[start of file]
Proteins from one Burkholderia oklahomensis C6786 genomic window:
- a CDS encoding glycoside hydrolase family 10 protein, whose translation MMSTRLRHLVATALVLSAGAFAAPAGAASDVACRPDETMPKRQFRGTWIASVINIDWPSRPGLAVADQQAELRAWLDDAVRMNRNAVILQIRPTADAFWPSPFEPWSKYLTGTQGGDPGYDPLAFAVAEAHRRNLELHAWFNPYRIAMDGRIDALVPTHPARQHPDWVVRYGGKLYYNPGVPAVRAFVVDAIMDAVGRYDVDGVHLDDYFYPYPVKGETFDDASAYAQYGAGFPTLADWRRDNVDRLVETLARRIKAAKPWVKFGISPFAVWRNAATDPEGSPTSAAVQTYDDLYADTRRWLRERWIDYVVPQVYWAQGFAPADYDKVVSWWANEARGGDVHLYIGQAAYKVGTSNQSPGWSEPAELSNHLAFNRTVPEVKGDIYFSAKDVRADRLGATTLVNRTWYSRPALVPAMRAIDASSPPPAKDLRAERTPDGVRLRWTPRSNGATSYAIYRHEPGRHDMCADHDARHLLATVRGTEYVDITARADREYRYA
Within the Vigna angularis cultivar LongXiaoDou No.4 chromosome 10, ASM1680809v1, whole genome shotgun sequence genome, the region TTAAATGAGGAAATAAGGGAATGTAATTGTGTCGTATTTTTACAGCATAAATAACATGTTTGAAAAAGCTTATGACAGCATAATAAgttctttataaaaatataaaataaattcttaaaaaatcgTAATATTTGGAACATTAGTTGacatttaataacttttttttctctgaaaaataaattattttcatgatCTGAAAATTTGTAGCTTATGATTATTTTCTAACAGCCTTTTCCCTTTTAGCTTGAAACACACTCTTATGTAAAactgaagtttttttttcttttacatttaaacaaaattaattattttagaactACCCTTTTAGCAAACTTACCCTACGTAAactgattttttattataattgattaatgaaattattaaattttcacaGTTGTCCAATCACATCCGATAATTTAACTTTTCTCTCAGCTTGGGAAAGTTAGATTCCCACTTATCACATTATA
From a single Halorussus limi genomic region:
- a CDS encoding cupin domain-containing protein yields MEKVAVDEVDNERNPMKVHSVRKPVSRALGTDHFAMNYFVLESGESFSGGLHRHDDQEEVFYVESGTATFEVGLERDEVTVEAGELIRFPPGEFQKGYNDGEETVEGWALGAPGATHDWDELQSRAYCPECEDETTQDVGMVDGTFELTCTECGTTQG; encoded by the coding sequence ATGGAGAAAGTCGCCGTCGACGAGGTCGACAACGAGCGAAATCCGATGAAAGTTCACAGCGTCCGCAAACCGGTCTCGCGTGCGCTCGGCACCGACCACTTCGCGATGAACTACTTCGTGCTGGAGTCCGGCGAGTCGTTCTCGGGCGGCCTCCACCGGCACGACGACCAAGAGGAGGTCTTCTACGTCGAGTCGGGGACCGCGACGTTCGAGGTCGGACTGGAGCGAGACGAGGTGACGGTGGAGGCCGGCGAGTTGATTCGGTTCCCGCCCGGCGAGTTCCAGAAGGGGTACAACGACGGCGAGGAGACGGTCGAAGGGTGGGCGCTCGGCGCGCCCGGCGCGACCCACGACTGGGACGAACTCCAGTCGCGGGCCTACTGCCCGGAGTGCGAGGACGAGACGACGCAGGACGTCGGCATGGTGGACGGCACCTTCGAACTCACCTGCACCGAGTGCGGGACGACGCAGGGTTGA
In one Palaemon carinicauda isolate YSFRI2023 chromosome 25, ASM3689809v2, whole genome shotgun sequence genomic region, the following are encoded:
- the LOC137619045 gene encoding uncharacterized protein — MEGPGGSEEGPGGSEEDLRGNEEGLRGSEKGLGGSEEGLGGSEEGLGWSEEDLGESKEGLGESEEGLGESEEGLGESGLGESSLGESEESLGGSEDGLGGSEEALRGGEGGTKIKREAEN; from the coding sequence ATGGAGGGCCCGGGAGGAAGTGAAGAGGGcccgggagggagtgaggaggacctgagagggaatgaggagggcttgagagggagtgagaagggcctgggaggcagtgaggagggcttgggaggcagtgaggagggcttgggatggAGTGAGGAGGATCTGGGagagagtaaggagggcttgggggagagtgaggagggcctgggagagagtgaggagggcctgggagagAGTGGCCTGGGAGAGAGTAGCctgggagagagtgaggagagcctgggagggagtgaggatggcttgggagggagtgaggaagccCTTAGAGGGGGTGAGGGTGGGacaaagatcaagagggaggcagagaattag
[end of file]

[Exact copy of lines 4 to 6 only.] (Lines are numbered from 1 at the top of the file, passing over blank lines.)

From a single Halorussus limi genomic region:
- a CDS encoding cupin domain-containing protein yields MEKVAVDEVDNERNPMKVHSVRKPVSRALGTDHFAMNYFVLESGESFSGGLHRHDDQEEVFYVESGTATFEVGLERDEVTVEAGELIRFPPGEFQKGYNDGEETVEGWALGAPGATHDWDELQSRAYCPECEDETTQDVGMVDGTFELTCTECGTTQG; encoded by the coding sequence ATGGAGAAAGTCGCCGTCGACGAGGTCGACAACGAGCGAAATCCGATGAAAGTTCACAGCGTCCGCAAACCGGTCTCGCGTGCGCTCGGCACCGACCACTTCGCGATGAACTACTTCGTGCTGGAGTCCGGCGAGTCGTTCTCGGGCGGCCTCCACCGGCACGACGACCAAGAGGAGGTCTTCTACGTCGAGTCGGGGACCGCGACGTTCGAGGTCGGACTGGAGCGAGACGAGGTGACGGTGGAGGCCGGCGAGTTGATTCGGTTCCCGCCCGGCGAGTTCCAGAAGGGGTACAACGACGGCGAGGAGACGGTCGAAGGGTGGGCGCTCGGCGCGCCCGGCGCGACCCACGACTGGGACGAACTCCAGTCGCGGGCCTACTGCCCGGAGTGCGAGGACGAGACGACGCAGGACGTCGGCATGGTGGACGGCACCTTCGAACTCACCTGCACCGAGTGCGGGACGACGCAGGGTTGA
In one Palaemon carinicauda isolate YSFRI2023 chromosome 25, ASM3689809v2, whole genome shotgun sequence genomic region, the following are encoded: